Treatment of real benzene dye intermediates wastewater by the Fenton method: characteristics and multi-response optimization†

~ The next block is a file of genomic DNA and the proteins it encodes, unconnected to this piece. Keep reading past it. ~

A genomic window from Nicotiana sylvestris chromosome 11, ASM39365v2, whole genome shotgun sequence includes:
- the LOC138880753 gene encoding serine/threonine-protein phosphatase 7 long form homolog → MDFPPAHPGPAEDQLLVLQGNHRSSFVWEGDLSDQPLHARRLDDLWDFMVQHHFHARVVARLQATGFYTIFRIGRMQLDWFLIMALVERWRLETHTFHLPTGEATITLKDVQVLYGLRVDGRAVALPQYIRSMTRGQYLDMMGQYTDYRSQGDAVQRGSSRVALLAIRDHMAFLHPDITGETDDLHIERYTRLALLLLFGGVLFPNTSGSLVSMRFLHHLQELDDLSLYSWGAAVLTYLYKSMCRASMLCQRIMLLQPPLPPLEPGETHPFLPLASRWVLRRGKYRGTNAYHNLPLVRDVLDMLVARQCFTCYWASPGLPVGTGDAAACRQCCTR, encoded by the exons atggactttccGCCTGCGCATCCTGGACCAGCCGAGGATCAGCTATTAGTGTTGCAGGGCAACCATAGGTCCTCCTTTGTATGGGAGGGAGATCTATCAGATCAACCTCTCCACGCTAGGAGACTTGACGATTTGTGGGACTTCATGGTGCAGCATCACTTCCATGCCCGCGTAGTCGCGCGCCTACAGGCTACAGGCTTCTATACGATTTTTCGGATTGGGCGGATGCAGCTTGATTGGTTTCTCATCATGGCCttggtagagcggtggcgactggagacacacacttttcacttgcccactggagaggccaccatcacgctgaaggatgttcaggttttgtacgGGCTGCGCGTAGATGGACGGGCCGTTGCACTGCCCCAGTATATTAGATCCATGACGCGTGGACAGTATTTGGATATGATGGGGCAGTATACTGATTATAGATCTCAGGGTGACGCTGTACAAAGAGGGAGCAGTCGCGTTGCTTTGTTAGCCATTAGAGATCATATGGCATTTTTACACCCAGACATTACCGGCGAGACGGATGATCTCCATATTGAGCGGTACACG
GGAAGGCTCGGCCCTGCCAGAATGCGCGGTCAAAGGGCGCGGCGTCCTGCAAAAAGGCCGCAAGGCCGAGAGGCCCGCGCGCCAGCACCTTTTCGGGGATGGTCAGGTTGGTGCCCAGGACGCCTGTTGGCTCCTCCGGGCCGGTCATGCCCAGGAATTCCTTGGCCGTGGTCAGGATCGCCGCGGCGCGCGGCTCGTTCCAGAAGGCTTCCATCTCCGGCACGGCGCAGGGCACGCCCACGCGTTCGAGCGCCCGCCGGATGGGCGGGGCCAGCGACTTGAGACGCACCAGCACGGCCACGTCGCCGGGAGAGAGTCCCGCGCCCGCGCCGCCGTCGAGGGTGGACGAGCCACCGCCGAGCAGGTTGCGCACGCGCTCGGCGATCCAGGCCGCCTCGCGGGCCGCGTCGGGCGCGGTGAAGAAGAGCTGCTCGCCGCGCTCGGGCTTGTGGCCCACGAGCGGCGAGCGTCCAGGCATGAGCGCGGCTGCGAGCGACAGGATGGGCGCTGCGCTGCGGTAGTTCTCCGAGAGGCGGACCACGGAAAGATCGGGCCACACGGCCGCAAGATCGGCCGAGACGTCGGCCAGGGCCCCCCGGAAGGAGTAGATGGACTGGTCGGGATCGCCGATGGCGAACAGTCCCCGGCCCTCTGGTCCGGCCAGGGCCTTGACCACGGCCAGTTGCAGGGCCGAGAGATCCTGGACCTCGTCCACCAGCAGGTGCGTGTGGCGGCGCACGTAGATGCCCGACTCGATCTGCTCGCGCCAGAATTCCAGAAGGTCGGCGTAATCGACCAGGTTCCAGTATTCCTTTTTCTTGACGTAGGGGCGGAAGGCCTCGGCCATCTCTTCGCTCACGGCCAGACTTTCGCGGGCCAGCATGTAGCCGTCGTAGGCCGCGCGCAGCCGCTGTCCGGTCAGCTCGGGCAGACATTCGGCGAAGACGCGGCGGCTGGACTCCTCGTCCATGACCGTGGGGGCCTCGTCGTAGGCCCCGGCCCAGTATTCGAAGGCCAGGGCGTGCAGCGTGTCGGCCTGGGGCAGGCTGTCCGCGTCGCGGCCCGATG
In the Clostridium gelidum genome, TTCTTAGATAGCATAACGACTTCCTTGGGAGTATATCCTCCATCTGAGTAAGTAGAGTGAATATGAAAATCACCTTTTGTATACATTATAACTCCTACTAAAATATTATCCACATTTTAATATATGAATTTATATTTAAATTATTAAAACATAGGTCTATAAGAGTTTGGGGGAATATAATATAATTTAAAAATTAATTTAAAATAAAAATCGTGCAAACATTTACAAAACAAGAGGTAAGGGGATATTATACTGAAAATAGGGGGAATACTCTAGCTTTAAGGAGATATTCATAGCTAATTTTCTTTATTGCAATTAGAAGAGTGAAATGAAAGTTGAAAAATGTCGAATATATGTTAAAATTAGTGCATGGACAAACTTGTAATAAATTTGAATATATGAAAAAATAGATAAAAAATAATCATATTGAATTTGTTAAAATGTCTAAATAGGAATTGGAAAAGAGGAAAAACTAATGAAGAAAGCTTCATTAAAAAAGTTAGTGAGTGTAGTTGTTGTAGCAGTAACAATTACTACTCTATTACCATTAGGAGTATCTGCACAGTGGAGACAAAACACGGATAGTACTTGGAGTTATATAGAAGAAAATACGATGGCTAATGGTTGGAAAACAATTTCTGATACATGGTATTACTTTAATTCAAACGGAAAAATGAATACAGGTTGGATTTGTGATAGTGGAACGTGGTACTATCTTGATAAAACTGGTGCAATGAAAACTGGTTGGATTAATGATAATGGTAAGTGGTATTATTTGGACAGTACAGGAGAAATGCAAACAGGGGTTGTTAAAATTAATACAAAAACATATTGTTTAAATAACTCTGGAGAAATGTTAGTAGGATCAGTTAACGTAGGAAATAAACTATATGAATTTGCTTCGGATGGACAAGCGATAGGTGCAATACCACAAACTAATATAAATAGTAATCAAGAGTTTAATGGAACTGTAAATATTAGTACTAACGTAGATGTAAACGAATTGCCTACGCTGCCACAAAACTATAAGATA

Benzene dye intermediates (BDI) wastewater has caused major environmental concern due to its potential carcinogenic, teratogenic, and mutagenic effects. Treatability reports dealing with the advanced chemical oxidation of BDI are limited. In this work, the Fenton method was applied to treat the real BDI wastewater to provide a deep insight into single as well as combinative effects of the main process variables influencing the treatment performance. First, we evaluated the effects of the reaction time, initial pH, initial [H2O2] concentration, and initial [Fe2+] concentration on the Fenton oxidation efficiency of real BDI wastewater. Furthermore, based on the Box–Behnken response surface methodology (RSM), an empirical mathematical model between response values, namely the chemical oxygen demand (COD), total organic carbon (TOC), color removal efficiency, sludge iron mass ration (SIMR), and influence factors were established to evaluate the interaction effects and optimize the experimental conditions. All of the proposed models were adequate with an R2 range from 0.9561 to 0.9880. In addition, three of these factors had different effects on four studied response values. By overlaying the responses, the optimum conditions were obtained at an initial pH of 4.13, an initial [H2O2] concentration of 1.0 M, and an initial [Fe2+] concentration of 0.36 M. Verification experiments were conducted at the optimum conditions, which led to a COD removal efficiency of 85.29%, a TOC removal efficiency of 75.23%, a color removal efficiency of 99.99%, and a SIMR response of 0.39, respectively, and the results were in good agreement with the values predicted by the model. In addition, the BOD5/COD ratio was observed to increase from 0.08 to 0.49, indicating an improvement in biodegradability.